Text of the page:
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April 29th, 2009
12:54 PM ET

Swine Flu outbreak underscores necessity of border security

Colin Hanna
Let Freedom Ring, President

The swine influenza outbreak provides a fresh rationale for why we must recommit ourselves as a nation to genuine border security, especially along our southern border.

The World Health Organization is now warning that the current swine flu outbreak has “pandemic potential,” and that the illness constitutes a “public health emergency of international concern.” The disease is suspected in the deaths of 149 people in Mexico and dozens of serious illnesses across the United States and around the globe.

With the World Health Organization raising its pandemic alert level, the U.S. Centers for Disease Control and Prevention also recently announced that it is recommending no nonessential travel to Mexico. Despite these warnings, the wide-open U.S.-Mexico border continues to pose a great public health risk to Americans.

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Filed under: Border fence • Immigration • Mexico • Public Health
March 24th, 2009
04:28 PM ET

Border plants to be killed to reveal smugglers

Editor’s note: Tune in to our special coverage on Wednesday as Anderson reports live from Mexico on AC360° at 10 p.m. ET.

Houston Chronicle
Dane Schiller

The U.S. Border Patrol plans to poison the plant life along a 1.1-mile stretch of the Rio Grande riverbank as soon as Wednesday to get rid of the hiding places used by smugglers, robbers and illegal immigrants.

If successful, the $2.1 million pilot project could later be duplicated along as many as 130 miles of river in the patrol’s Laredo Sector, as well as other parts of the U.S.-Mexico border.

Although Border Patrol and U.S. Environmental Protection Agency officials say the chemical is safe for animals, detractors say the experiment is reminiscent of the Vietnam War-era Agent Orange chemical program and raises questions about long-term effects.

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Filed under: 360º Follow • Border fence • Mexico
March 24th, 2009
01:48 PM ET

Obama to beef up Mexico border policy

Editor’s note: Tune in to our special coverage on Wednesday as Anderson reports live from Mexico on AC360° at 10 p.m. ET.

CNN

The Obama administration announced a major increase in security funding and the deployment of U.S.-Mexico border agents Tuesday as part of a comprehensive new plan to beef up resources at the Mexican border.

The plan commits $700 million to bolster Mexican law enforcement and crime prevention efforts. The funds will provide, among other things, five new helicopters to increase mobility for the Mexican army and air force as well as new surveillance aircraft for the Mexican navy.

The initiative is designed to help with Mexico's accelerating war against violent drug cartels.

The plan, developed by the departments of Justice and Homeland Security, calls for doubling the number of border security task force teams as well as moving a significant number of other federal agents, equipment and resources to the border.

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Filed under: 360º Follow • Border fence • Global 360° • Mexico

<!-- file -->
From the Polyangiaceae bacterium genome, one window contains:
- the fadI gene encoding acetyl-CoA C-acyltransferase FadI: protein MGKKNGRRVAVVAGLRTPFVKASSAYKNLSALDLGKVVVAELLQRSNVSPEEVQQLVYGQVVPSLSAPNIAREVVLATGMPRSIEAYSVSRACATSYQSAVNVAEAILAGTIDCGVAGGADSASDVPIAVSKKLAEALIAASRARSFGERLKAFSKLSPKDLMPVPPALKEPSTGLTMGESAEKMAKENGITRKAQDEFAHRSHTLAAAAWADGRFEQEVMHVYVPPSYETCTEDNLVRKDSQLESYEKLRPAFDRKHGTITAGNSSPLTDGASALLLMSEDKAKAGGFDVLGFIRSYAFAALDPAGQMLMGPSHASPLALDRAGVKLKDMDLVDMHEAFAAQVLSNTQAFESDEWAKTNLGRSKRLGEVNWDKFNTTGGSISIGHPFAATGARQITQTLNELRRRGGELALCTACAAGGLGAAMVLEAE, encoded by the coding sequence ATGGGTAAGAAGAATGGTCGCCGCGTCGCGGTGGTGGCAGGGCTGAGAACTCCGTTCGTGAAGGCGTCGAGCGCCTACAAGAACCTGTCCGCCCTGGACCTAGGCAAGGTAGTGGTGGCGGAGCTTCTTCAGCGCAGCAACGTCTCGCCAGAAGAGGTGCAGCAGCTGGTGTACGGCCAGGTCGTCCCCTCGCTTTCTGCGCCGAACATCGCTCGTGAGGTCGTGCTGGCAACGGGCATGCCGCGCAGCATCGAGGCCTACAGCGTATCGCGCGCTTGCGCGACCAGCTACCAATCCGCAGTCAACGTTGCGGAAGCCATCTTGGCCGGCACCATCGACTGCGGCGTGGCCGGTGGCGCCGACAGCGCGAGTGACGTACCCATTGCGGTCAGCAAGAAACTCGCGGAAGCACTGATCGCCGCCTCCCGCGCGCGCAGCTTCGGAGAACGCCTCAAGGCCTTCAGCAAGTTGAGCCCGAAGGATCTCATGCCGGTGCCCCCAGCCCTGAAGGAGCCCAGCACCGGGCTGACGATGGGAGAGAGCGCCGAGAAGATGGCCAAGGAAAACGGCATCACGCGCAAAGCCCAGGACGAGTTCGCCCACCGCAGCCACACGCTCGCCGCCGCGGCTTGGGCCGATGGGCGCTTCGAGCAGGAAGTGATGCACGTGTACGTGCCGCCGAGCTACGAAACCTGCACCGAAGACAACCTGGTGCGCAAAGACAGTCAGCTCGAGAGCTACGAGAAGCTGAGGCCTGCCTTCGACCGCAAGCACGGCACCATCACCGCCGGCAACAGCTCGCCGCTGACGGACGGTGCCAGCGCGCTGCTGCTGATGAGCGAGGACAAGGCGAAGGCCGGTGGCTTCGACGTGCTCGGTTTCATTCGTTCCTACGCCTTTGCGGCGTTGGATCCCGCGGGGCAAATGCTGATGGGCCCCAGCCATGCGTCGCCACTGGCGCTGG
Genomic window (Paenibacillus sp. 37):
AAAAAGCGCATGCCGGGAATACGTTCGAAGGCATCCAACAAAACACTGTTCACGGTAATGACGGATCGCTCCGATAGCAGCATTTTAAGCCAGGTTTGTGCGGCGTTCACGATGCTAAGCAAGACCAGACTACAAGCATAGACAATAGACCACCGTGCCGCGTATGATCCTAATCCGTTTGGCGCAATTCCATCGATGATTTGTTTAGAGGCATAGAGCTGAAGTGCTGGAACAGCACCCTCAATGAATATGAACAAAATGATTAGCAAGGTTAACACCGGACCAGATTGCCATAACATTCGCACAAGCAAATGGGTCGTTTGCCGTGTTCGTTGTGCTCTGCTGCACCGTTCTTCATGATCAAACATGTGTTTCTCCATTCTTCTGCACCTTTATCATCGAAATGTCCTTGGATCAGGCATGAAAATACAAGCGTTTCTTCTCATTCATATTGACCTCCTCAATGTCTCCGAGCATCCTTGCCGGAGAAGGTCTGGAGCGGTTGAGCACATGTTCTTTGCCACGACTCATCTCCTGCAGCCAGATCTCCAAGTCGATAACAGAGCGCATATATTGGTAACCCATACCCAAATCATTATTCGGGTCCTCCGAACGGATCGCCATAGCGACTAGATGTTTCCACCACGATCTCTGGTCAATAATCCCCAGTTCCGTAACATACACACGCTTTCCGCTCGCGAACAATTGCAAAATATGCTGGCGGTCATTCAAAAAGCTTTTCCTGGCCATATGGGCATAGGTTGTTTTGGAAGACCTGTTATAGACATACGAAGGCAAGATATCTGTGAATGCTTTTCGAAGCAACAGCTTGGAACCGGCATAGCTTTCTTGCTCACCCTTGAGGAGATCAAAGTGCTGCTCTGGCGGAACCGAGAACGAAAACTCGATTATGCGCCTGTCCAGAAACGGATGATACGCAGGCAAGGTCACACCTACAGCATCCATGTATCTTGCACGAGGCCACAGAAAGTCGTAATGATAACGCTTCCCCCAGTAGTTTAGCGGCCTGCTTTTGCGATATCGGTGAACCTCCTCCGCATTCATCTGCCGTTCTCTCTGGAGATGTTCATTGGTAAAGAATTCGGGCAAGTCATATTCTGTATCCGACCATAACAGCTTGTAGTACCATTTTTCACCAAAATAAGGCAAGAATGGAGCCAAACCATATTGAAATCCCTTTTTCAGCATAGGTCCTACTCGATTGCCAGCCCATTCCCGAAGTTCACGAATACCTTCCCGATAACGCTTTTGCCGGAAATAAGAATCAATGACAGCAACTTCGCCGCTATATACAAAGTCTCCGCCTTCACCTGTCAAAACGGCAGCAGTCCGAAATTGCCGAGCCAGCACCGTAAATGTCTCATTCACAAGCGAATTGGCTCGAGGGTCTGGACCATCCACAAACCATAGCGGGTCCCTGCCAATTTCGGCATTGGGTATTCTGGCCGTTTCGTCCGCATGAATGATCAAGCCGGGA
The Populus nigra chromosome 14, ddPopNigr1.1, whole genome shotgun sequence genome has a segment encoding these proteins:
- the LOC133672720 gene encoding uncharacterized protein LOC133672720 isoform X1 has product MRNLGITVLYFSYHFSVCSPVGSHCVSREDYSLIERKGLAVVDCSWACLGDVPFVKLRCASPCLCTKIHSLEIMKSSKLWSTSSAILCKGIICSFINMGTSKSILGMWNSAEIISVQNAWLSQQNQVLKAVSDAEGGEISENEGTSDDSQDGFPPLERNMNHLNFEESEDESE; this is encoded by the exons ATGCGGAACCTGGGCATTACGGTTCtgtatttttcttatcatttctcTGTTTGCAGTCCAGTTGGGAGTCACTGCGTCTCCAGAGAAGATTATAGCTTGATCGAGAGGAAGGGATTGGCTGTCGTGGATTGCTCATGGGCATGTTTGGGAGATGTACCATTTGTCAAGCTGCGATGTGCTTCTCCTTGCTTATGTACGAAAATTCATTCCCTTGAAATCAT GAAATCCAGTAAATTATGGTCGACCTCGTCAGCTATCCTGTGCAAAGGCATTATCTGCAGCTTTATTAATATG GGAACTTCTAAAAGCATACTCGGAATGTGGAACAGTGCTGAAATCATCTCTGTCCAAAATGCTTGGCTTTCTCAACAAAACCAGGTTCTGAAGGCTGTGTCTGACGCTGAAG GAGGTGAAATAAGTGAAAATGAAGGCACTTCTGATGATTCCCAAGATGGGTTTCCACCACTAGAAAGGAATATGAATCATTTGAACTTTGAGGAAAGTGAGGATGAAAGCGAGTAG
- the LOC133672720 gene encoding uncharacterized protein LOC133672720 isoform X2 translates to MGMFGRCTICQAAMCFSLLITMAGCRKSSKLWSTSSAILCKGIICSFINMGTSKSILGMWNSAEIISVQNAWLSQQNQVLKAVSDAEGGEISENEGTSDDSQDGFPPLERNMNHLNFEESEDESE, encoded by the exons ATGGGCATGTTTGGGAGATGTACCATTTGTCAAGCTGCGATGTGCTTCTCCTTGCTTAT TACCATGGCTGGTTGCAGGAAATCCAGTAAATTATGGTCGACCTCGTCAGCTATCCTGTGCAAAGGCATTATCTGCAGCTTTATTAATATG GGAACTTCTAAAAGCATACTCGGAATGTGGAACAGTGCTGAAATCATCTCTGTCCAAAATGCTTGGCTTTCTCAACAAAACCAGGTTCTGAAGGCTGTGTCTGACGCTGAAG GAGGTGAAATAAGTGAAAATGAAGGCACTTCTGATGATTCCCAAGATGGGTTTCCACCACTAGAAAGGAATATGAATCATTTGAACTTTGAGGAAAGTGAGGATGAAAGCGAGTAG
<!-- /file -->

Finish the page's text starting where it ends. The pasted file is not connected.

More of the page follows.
February 19th, 2009
02:57 PM ET

Border drug war is too close for comfort

Scott Kraft
Los Angeles Times

The day began gently here on the U.S.-Mexico border. The cold, starry sky gave way to the orange smile of a sunrise.

Over at the Pancho Villa Cafe, short-order cook Maria Gutierrez whipped up her egg and chopped tortilla special. Down the street, Martha Skinner, still in her housecoat, brewed a pot of coffee for guests at her bed and breakfast. Her husband, the local judge, walked two blocks to his courtroom to hear the week's entire caseload: one pet owner cited for keeping her dog chained up, another for allowing her dog off-leash.

Columbus, a settlement of 1,800 people clinging to a wind-swept patch of high desert in southern New Mexico, was a picture of tranquillity.

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Filed under: 360° Radar • Border fence
May 8th, 2008
10:53 AM ET

The U.S. Jaguar: Threatened by the Mexico border-fence?

Rancher Glenn calls the jaguar a 'beautiful, magnificent cat' that must be saved for future generations.

Rancher Glenn calls the jaguar a 'beautiful, magnificent cat' that must be saved for future generations.


Rusty Dornin
CNN Correspondent

When most people think of jaguars they think of the jungles of Central and South America, not the remote desert ranges between the United States and Mexico. When I heard jaguars were coming north across the border and that some there believe the border fence might stop that, I was intrigued.

It was a 20 mile drive on a dirt road south of Douglas, Arizona to reach Warner Glenn's ranch. At six foot six, with his tanned face and steely blue eyes, Glenn may be close to seventy years old, but he is every inch the American cowboy. With Glenn and his daughter Kelly, we saddled up mules and rode up steep canyons to nearly 6 thousand feet. We could see more than 50 miles in every direction, as Glenn pointed out the craggy outcropping where he took the very first picture of a live jaguar in the United States in 1996.

Despite the fact jaguars might prey on his cattle, Glenn’s passionate in his belief that this elusive cat should be allowed to roam back and forth across the border. “I’d be willing to donate a few calves to this animal, says Glenn, ‘it’s a beautiful magnificent cat and I would had to see us do anything that could cause the survival of the cat to go backwards”.
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